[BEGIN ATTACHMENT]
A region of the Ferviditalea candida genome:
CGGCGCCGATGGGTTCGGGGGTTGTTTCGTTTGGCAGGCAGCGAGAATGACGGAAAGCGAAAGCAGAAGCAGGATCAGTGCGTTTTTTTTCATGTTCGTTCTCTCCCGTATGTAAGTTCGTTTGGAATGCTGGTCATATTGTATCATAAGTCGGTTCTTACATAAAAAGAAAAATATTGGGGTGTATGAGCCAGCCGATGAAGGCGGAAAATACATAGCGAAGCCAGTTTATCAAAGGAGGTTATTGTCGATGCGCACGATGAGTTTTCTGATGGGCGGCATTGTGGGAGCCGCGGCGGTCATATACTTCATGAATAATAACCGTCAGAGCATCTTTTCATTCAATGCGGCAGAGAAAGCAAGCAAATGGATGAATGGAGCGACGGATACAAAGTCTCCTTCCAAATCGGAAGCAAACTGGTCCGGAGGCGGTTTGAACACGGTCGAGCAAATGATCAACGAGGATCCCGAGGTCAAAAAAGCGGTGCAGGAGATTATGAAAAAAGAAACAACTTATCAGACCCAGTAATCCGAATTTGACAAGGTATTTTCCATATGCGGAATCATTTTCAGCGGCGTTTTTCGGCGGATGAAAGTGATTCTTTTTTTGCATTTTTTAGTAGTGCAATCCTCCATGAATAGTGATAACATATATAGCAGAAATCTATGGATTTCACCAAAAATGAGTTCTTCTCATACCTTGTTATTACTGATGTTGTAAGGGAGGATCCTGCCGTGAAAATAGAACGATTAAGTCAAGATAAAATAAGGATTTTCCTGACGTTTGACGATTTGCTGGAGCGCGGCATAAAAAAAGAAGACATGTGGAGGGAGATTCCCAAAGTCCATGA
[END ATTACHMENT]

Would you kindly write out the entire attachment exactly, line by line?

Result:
A region of the Ferviditalea candida genome:
CGGCGCCGATGGGTTCGGGGGTTGTTTCGTTTGGCAGGCAGCGAGAATGACGGAAAGCGAAAGCAGAAGCAGGATCAGTGCGTTTTTTTTCATGTTCGTTCTCTCCCGTATGTAAGTTCGTTTGGAATGCTGGTCATATTGTATCATAAGTCGGTTCTTACATAAAAAGAAAAATATTGGGGTGTATGAGCCAGCCGATGAAGGCGGAAAATACATAGCGAAGCCAGTTTATCAAAGGAGGTTATTGTCGATGCGCACGATGAGTTTTCTGATGGGCGGCATTGTGGGAGCCGCGGCGGTCATATACTTCATGAATAATAACCGTCAGAGCATCTTTTCATTCAATGCGGCAGAGAAAGCAAGCAAATGGATGAATGGAGCGACGGATACAAAGTCTCCTTCCAAATCGGAAGCAAACTGGTCCGGAGGCGGTTTGAACACGGTCGAGCAAATGATCAACGAGGATCCCGAGGTCAAAAAAGCGGTGCAGGAGATTATGAAAAAAGAAACAACTTATCAGACCCAGTAATCCGAATTTGACAAGGTATTTTCCATATGCGGAATCATTTTCAGCGGCGTTTTTCGGCGGATGAAAGTGATTCTTTTTTTGCATTTTTTAGTAGTGCAATCCTCCATGAATAGTGATAACATATATAGCAGAAATCTATGGATTTCACCAAAAATGAGTTCTTCTCATACCTTGTTATTACTGATGTTGTAAGGGAGGATCCTGCCGTGAAAATAGAACGATTAAGTCAAGATAAAATAAGGATTTTCCTGACGTTTGACGATTTGCTGGAGCGCGGCATAAAAAAAGAAGACATGTGGAGGGAGATTCCCAAAGTCCATGA